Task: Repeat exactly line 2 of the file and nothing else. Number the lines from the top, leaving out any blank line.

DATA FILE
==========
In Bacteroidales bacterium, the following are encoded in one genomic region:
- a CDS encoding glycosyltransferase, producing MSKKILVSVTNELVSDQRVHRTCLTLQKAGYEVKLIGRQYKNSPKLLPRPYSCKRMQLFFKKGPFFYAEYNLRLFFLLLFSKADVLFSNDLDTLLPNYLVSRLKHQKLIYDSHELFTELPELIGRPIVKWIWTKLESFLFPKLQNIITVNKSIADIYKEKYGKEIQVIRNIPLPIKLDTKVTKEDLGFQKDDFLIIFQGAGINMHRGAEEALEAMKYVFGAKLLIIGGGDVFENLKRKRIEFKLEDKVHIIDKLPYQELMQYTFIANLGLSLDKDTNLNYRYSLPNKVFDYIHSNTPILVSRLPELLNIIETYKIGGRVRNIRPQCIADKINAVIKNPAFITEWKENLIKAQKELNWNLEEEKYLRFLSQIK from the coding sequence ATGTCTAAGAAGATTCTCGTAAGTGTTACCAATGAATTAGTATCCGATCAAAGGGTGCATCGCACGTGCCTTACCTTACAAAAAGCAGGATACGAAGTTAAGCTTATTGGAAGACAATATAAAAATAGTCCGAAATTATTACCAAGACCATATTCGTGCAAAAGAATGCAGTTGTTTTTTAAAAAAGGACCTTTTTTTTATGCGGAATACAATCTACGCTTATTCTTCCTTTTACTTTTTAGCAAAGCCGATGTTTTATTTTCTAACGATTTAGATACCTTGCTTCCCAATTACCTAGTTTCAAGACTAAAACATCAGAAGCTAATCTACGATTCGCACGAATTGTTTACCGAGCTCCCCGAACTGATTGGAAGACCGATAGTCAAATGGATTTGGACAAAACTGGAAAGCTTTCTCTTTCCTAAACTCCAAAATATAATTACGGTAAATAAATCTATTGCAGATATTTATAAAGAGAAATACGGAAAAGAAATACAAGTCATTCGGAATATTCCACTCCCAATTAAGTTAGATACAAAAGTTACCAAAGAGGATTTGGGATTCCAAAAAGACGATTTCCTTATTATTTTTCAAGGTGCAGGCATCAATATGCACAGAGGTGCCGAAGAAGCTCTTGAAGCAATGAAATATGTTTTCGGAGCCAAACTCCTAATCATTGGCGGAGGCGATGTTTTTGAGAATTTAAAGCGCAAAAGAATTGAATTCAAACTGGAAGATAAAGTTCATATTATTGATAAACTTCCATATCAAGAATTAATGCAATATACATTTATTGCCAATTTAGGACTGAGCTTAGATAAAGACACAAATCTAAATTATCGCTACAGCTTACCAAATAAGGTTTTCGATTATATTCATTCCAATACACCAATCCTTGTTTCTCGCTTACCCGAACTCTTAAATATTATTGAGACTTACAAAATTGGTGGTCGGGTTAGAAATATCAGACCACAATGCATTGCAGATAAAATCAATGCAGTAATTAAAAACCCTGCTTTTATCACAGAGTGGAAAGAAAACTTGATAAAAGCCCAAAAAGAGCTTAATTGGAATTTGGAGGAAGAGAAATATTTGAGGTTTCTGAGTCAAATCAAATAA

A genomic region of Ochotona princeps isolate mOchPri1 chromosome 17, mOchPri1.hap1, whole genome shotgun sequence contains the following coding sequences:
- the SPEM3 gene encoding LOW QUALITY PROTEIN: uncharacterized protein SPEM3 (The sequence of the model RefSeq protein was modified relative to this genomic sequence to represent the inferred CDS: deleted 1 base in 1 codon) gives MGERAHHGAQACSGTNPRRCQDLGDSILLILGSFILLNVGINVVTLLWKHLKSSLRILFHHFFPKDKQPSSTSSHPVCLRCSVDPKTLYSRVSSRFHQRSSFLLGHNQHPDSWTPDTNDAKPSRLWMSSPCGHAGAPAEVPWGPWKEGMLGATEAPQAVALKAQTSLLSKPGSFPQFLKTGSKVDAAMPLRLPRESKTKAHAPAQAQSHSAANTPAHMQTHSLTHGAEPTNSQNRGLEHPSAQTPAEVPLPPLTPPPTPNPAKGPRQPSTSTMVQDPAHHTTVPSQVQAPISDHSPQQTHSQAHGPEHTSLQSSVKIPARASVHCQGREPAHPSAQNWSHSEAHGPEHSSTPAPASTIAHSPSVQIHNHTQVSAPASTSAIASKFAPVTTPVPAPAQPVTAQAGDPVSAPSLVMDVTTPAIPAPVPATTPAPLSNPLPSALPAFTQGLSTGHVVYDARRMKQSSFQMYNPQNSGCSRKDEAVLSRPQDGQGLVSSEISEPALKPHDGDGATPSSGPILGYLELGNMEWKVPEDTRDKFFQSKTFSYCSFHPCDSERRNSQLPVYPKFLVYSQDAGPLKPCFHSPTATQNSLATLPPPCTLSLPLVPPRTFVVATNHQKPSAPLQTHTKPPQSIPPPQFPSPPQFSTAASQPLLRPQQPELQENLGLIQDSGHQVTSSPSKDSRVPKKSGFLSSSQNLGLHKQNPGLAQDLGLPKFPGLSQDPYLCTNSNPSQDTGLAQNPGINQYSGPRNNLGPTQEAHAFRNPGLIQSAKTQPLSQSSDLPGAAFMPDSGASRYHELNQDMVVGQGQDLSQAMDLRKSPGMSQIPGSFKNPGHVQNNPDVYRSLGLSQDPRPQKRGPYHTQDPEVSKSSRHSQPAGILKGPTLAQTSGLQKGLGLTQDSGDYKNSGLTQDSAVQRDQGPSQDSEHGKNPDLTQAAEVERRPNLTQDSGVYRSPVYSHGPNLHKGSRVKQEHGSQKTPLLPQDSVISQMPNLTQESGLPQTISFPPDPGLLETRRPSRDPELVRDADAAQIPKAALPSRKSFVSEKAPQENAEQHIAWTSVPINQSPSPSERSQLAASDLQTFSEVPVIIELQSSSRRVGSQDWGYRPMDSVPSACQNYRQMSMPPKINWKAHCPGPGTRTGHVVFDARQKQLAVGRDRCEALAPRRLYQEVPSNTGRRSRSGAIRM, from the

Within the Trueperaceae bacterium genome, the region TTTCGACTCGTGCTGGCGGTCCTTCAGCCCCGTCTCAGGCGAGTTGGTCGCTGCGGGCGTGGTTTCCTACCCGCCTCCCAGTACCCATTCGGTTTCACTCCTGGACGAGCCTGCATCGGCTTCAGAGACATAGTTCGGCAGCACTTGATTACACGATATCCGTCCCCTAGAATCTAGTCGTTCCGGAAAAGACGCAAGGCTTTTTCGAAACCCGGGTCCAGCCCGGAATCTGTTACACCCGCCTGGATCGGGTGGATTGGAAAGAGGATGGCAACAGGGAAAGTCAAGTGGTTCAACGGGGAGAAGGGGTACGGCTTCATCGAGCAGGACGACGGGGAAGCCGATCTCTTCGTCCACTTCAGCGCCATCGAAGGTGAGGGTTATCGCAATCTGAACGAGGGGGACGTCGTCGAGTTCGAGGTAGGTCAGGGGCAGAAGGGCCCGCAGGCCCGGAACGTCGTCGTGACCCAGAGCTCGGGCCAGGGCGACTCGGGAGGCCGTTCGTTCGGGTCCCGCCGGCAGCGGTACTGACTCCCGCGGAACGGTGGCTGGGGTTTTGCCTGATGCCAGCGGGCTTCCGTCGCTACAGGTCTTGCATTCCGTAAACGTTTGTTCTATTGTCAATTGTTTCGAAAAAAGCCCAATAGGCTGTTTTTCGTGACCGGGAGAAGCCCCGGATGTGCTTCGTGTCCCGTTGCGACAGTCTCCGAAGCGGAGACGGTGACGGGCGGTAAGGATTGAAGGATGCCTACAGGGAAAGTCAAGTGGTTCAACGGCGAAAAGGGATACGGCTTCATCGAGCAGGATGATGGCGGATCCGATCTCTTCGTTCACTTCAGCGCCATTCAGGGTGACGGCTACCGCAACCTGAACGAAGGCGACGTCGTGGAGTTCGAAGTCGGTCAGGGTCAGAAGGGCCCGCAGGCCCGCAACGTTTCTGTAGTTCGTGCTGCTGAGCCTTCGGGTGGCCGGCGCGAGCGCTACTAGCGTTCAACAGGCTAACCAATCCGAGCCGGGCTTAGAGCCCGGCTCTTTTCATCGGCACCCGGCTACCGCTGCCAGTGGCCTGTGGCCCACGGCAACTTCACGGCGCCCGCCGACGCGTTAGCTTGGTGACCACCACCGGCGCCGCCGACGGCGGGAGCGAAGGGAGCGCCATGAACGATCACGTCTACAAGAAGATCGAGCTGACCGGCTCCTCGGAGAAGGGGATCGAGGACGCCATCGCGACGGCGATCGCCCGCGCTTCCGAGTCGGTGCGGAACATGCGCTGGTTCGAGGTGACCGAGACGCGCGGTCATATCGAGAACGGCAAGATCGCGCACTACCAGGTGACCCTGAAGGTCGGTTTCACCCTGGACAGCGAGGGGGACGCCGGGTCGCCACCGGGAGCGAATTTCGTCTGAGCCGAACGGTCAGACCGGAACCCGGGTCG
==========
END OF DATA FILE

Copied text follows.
- a CDS encoding glycosyltransferase, producing MSKKILVSVTNELVSDQRVHRTCLTLQKAGYEVKLIGRQYKNSPKLLPRPYSCKRMQLFFKKGPFFYAEYNLRLFFLLLFSKADVLFSNDLDTLLPNYLVSRLKHQKLIYDSHELFTELPELIGRPIVKWIWTKLESFLFPKLQNIITVNKSIADIYKEKYGKEIQVIRNIPLPIKLDTKVTKEDLGFQKDDFLIIFQGAGINMHRGAEEALEAMKYVFGAKLLIIGGGDVFENLKRKRIEFKLEDKVHIIDKLPYQELMQYTFIANLGLSLDKDTNLNYRYSLPNKVFDYIHSNTPILVSRLPELLNIIETYKIGGRVRNIRPQCIADKINAVIKNPAFITEWKENLIKAQKELNWNLEEEKYLRFLSQIK from the coding sequence ATGTCTAAGAAGATTCTCGTAAGTGTTACCAATGAATTAGTATCCGATCAAAGGGTGCATCGCACGTGCCTTACCTTACAAAAAGCAGGATACGAAGTTAAGCTTATTGGAAGACAATATAAAAATAGTCCGAAATTATTACCAAGACCATATTCGTGCAAAAGAATGCAGTTGTTTTTTAAAAAAGGACCTTTTTTTTATGCGGAATACAATCTACGCTTATTCTTCCTTTTACTTTTTAGCAAAGCCGATGTTTTATTTTCTAACGATTTAGATACCTTGCTTCCCAATTACCTAGTTTCAAGACTAAAACATCAGAAGCTAATCTACGATTCGCACGAATTGTTTACCGAGCTCCCCGAACTGATTGGAAGACCGATAGTCAAATGGATTTGGACAAAACTGGAAAGCTTTCTCTTTCCTAAACTCCAAAATATAATTACGGTAAATAAATCTATTGCAGATATTTATAAAGAGAAATACGGAAAAGAAATACAAGTCATTCGGAATATTCCACTCCCAATTAAGTTAGATACAAAAGTTACCAAAGAGGATTTGGGATTCCAAAAAGACGATTTCCTTATTATTTTTCAAGGTGCAGGCATCAATATGCACAGAGGTGCCGAAGAAGCTCTTGAAGCAATGAAATATGTTTTCGGAGCCAAACTCCTAATCATTGGCGGAGGCGATGTTTTTGAGAATTTAAAGCGCAAAAGAATTGAATTCAAACTGGAAGATAAAGTTCATATTATTGATAAACTTCCATATCAAGAATTAATGCAATATACATTTATTGCCAATTTAGGACTGAGCTTAGATAAAGACACAAATCTAAATTATCGCTACAGCTTACCAAATAAGGTTTTCGATTATATTCATTCCAATACACCAATCCTTGTTTCTCGCTTACCCGAACTCTTAAATATTATTGAGACTTACAAAATTGGTGGTCGGGTTAGAAATATCAGACCACAATGCATTGCAGATAAAATCAATGCAGTAATTAAAAACCCTGCTTTTATCACAGAGTGGAAAGAAAACTTGATAAAAGCCCAAAAAGAGCTTAATTGGAATTTGGAGGAAGAGAAATATTTGAGGTTTCTGAGTCAAATCAAATAA